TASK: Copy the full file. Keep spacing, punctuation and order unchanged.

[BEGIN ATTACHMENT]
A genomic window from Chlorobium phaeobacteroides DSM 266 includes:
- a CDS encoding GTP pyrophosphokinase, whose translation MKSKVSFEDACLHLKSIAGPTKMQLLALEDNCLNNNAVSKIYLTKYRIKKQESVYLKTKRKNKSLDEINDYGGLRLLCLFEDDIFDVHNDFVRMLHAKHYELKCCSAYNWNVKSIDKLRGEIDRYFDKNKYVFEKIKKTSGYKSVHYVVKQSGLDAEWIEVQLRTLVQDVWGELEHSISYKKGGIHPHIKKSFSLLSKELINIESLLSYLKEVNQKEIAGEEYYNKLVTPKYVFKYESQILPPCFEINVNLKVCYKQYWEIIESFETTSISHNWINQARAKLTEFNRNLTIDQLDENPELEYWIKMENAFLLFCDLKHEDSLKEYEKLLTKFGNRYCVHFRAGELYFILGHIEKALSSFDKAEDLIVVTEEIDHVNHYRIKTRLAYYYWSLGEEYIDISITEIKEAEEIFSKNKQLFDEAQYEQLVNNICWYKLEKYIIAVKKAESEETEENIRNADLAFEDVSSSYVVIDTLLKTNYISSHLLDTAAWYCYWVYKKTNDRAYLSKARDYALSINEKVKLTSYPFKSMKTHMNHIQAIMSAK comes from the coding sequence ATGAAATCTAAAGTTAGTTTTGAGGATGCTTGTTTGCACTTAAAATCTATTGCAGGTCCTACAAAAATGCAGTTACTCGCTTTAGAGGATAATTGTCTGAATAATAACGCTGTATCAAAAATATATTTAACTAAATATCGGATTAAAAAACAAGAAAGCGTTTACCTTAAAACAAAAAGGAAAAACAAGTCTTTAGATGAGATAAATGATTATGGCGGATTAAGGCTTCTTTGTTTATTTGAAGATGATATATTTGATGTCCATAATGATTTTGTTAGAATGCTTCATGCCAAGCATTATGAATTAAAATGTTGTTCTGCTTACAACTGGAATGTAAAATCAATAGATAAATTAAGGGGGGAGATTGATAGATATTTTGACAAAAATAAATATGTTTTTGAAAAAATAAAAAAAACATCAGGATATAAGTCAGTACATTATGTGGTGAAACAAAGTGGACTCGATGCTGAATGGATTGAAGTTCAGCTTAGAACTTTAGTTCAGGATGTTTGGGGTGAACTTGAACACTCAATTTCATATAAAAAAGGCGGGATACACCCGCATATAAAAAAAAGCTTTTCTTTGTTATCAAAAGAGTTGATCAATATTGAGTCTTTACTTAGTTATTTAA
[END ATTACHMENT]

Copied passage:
A genomic window from Chlorobium phaeobacteroides DSM 266 includes:
- a CDS encoding GTP pyrophosphokinase, whose translation MKSKVSFEDACLHLKSIAGPTKMQLLALEDNCLNNNAVSKIYLTKYRIKKQESVYLKTKRKNKSLDEINDYGGLRLLCLFEDDIFDVHNDFVRMLHAKHYELKCCSAYNWNVKSIDKLRGEIDRYFDKNKYVFEKIKKTSGYKSVHYVVKQSGLDAEWIEVQLRTLVQDVWGELEHSISYKKGGIHPHIKKSFSLLSKELINIESLLSYLKEVNQKEIAGEEYYNKLVTPKYVFKYESQILPPCFEINVNLKVCYKQYWEIIESFETTSISHNWINQARAKLTEFNRNLTIDQLDENPELEYWIKMENAFLLFCDLKHEDSLKEYEKLLTKFGNRYCVHFRAGELYFILGHIEKALSSFDKAEDLIVVTEEIDHVNHYRIKTRLAYYYWSLGEEYIDISITEIKEAEEIFSKNKQLFDEAQYEQLVNNICWYKLEKYIIAVKKAESEETEENIRNADLAFEDVSSSYVVIDTLLKTNYISSHLLDTAAWYCYWVYKKTNDRAYLSKARDYALSINEKVKLTSYPFKSMKTHMNHIQAIMSAK comes from the coding sequence ATGAAATCTAAAGTTAGTTTTGAGGATGCTTGTTTGCACTTAAAATCTATTGCAGGTCCTACAAAAATGCAGTTACTCGCTTTAGAGGATAATTGTCTGAATAATAACGCTGTATCAAAAATATATTTAACTAAATATCGGATTAAAAAACAAGAAAGCGTTTACCTTAAAACAAAAAGGAAAAACAAGTCTTTAGATGAGATAAATGATTATGGCGGATTAAGGCTTCTTTGTTTATTTGAAGATGATATATTTGATGTCCATAATGATTTTGTTAGAATGCTTCATGCCAAGCATTATGAATTAAAATGTTGTTCTGCTTACAACTGGAATGTAAAATCAATAGATAAATTAAGGGGGGAGATTGATAGATATTTTGACAAAAATAAATATGTTTTTGAAAAAATAAAAAAAACATCAGGATATAAGTCAGTACATTATGTGGTGAAACAAAGTGGACTCGATGCTGAATGGATTGAAGTTCAGCTTAGAACTTTAGTTCAGGATGTTTGGGGTGAACTTGAACACTCAATTTCATATAAAAAAGGCGGGATACACCCGCATATAAAAAAAAGCTTTTCTTTGTTATCAAAAGAGTTGATCAATATTGAGTCTTTACTTAGTTATTTAA